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A Writer Cannot Look Away from the Conflict of a Place

Shakoor Rather, the author of ‘Life in the Clock Tower Valley’, says Kashmiris are taking to writing as they believe people want to hear their stories, and since other media have silenced them.
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Life in the Clock Tower Valley (Speaking Tiger, 2021), the debut novel of Kashmiri journalist Shakoor Rather, is more than a love story. It is also a portrait of the uncertainty of life in Kashmir. Samar meets Rabiya in a matador taxi and instantly falls in love. In fewer than 200 pages, Rather surrounds the couple with the life sketches of people around them. Rather talks to Newsclick about why writers cannot look away from the conflicts a place or the “haunting grimness on the faces of its people”. Edited excerpts.

What made you write fiction and not a nonfictional account of life in Kashmir?

The fiction genre worked for me because the characters, plots, and settings helped me anchor difficult conversations about Kashmir. The narrative allowed me to work through sensitive and nuanced issues. Fiction provides the creative liberty to depict the world from a different perspective than is possible in non-fiction. Invented scenes constitute the sharpest commentary. They allow you to convey deeper feelings and the psyche of a character, helping the author connect with the reader emotionally and describe reality in a way that literal means cannot do. Effective communication means telling more than the ‘how’ and ‘why’ of events—literary elements like imagery, sarcasm, and symbolism.

How has your journalism informed your other writing?

I was born in a village. Later, my family shifted to a town where I did my schooling before settling in Srinagar, which gave me a multidimensional perspective on Kashmir and its society. I started writing about Kashmir’s social, political, and economic issues before shifting to science, technology, and environment reporting. However, I have never stopped writing about different aspects of life in Kashmir.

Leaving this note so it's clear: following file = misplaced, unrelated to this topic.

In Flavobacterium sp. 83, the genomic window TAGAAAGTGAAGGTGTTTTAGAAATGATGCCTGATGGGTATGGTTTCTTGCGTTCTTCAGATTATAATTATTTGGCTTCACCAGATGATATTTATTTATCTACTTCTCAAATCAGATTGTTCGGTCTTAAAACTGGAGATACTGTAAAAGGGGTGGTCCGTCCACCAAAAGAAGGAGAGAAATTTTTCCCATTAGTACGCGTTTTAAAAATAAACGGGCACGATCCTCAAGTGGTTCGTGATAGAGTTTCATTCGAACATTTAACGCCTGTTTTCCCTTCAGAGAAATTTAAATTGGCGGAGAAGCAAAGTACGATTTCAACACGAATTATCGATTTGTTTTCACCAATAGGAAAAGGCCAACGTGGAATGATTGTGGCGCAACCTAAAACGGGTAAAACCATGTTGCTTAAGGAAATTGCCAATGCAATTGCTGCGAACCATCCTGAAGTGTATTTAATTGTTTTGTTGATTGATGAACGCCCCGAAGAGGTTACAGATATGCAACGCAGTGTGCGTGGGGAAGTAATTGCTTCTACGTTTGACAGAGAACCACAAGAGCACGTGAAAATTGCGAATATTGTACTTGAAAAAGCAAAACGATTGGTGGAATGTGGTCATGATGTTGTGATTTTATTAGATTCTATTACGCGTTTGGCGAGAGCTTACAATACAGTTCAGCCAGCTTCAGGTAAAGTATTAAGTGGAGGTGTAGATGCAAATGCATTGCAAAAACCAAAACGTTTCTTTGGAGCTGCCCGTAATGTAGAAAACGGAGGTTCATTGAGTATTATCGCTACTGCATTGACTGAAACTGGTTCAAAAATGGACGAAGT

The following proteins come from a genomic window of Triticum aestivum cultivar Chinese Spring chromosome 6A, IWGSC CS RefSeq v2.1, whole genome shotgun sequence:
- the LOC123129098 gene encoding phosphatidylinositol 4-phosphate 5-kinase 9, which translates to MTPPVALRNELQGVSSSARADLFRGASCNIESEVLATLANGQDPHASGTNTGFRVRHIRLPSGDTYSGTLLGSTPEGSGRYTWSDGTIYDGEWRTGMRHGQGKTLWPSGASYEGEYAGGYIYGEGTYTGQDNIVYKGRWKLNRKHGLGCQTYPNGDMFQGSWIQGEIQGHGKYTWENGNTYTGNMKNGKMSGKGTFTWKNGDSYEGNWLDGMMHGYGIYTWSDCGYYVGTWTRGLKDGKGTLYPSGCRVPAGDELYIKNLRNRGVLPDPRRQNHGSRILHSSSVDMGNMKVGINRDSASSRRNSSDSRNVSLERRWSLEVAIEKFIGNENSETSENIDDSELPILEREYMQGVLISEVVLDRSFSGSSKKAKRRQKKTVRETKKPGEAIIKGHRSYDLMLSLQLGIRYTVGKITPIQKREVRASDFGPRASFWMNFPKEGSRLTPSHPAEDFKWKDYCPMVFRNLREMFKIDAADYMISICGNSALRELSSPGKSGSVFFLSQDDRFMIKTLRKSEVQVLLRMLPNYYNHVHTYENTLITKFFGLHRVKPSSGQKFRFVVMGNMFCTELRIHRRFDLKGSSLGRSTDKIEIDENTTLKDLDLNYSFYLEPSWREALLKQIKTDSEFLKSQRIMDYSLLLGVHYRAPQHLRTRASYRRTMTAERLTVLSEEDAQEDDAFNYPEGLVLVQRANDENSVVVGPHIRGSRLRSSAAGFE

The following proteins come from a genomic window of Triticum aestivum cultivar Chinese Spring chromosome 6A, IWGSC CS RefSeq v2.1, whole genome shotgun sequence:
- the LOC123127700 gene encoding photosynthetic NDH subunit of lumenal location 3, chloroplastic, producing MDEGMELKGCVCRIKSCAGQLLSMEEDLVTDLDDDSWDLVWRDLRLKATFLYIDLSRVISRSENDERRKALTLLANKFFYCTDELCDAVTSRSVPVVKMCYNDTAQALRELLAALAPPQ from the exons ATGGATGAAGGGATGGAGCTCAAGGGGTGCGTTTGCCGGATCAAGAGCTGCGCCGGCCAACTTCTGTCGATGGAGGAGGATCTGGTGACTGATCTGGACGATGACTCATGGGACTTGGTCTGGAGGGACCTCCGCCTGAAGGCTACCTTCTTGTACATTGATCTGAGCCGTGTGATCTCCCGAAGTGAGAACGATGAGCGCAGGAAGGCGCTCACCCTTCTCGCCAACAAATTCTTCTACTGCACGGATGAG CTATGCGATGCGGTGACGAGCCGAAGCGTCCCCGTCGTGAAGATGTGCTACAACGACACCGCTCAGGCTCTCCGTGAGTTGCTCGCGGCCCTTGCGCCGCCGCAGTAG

What kind of multidimensional perspectives do you think one must acquire to write a story on Kashmir? Are you in a unique position to tell this story?

Kashmir has diverse demography and geography. Kashmiri society is like a meta-text whose diverse territorial issues intricately inform the production and falsification of meanings. As a writer, one cannot look away from the conflict of a place and the haunting grimness on the faces of its people. However, being too focused on the outward could also mean losing touch with the inward. Due to this, we create for ourselves a metaphorical distortion. I think Kashmiris are finding their voice, not only because they believe their stories will be heard but also because their stories have been muffled in other media.

What is the significance of the temporal setting of your novel—a love story set in 2008 Kashmir?

I vividly remember the summer of 2008, also known as the “summer of discontent” in the Valley. It was a period of helplessness. All one could do was to sit inside the house and watch disturbing news flashing on the TV screens all the time. I absorbed myself in books to get through that phase. I realised that those summer memories had been etched in my brain. And later, when I was in Delhi, writing my first book, these were the first ideas that started flowing. That summer became the universe of the book.

Would you share what in particular of that summer had a long-lasting impact on you?

That summer marked a year of protests, curfews, and hartals in all of Jammu and Kashmir. I was in the final year of college, and there was a lot of uncertainty, political and otherwise. Personally, it was frustrating to sit at home and watch events unfold. A situation like that cannot pass without leaving its mark.

Why did you not write a full-on political commentary, even through fiction? Think Homeland Elegies by Ayad Akhtar.